The Women’s Law Project would like to express condolences to the family and friends of former Philadelphia Police Commissioner John Timoney, and to lift his legacy by highlighting his vital role in reforming police response to victims of sexual assault in Philadelphia.
Every year the Women’s Law Project engages in an unprecedented review of rape and sexual assault complaints at the Philadelphia Police Department’s Special Victims Unit. With our colleagues from Women Organized Against Rape, Support Center for Child Advocates, and Philadelphia Children’s Alliance, we spend several days reviewing hundreds of SVU files, including all unfounded rape complaints and a random sample of open cases, assessing the thoroughness and outcome of the investigation, raising questions, and providing feedback.
We created this citizen and advocate case review, a national best practice now known as the Philadelphia Model, at the invitation of John Timoney, an old-school Irish city cop who one would not think would be especially receptive to having a cadre of feminist attorneys coming in to the station to comb through police records and analyze interrogation transcripts.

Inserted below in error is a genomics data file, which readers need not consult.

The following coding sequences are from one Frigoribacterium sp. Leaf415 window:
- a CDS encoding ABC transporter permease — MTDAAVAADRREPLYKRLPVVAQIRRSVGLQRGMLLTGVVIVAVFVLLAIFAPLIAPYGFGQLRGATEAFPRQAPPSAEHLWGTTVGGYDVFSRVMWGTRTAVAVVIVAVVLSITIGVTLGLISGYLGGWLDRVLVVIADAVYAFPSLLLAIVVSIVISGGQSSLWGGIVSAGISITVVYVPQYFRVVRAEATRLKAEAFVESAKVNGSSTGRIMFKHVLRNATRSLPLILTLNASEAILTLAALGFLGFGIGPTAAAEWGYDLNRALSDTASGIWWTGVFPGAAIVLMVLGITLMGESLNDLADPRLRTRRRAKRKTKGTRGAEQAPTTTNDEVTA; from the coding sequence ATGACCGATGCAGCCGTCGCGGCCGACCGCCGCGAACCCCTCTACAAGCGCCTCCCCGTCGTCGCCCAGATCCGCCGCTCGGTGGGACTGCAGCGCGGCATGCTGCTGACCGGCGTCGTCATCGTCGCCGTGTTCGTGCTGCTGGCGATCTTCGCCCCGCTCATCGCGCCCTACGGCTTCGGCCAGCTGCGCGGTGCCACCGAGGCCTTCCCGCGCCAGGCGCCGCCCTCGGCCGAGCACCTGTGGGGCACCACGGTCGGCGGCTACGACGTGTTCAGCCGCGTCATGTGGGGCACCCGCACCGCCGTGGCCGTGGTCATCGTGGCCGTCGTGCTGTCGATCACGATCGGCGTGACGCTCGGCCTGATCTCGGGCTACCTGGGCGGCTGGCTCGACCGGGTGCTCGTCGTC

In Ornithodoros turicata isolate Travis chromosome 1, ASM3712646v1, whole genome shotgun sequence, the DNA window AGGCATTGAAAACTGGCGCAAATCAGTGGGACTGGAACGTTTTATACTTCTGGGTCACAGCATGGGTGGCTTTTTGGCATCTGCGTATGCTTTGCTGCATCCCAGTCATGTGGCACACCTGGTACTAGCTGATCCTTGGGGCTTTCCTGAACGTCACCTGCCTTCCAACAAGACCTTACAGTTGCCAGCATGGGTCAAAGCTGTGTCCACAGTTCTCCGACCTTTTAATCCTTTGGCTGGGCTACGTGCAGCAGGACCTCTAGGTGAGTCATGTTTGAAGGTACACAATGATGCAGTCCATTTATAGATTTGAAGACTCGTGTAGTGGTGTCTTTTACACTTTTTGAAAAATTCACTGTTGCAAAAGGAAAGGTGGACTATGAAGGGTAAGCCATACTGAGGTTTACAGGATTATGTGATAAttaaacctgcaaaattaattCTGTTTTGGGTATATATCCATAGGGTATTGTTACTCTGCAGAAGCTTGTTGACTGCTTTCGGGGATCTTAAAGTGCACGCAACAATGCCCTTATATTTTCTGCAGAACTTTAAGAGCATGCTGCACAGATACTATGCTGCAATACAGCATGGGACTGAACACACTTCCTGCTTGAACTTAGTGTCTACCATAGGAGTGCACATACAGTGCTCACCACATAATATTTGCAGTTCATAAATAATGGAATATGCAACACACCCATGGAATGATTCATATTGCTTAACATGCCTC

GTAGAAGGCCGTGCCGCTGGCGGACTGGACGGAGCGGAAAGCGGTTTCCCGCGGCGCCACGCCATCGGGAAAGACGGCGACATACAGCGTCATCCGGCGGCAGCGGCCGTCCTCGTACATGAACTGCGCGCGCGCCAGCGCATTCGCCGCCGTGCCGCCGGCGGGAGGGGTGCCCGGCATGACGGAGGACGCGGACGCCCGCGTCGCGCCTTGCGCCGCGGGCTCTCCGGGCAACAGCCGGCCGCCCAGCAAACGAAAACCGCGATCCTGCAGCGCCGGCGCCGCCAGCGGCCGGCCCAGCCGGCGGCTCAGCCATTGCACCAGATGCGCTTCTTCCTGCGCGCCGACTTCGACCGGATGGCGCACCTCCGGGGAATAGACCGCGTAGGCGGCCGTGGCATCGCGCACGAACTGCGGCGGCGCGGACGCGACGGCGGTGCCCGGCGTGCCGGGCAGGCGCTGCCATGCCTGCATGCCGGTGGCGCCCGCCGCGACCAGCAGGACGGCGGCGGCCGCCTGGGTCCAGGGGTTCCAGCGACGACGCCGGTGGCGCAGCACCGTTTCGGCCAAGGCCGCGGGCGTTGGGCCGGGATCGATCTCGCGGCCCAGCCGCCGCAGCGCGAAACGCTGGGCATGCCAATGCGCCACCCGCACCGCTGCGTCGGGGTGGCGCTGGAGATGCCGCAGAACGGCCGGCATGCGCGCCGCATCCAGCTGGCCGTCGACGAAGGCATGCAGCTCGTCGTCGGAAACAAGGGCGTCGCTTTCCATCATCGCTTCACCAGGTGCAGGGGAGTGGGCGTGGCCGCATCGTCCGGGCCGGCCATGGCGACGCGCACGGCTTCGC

The truth is, despite whatever reservations he may have had, Timoney called us asking for help because he knew the public had lost trust in the police department in the wake of an expose that revealed the Philadelphia Police Department had been burying rape complaints. Given the long history of police failure to respond adequately to rape victims, Timoney’s actions showed remarkable insight. Along with the advocate case review, Commissioner Timoney listened respectfully and instituted our recommendations, including a full internal audit of miscoded cases still within the statute of limitations. Although he did not expect to find rapes among the miscoded cases, he did, publicly acknowledged finding them, and offered a public apology for the Department’s mishandling of these cases.
Commissioner Timoney leaves a legacy of promoting proper police practice, accountability, transparency, and community engagement in investigating sex crimes.
We honor his memory.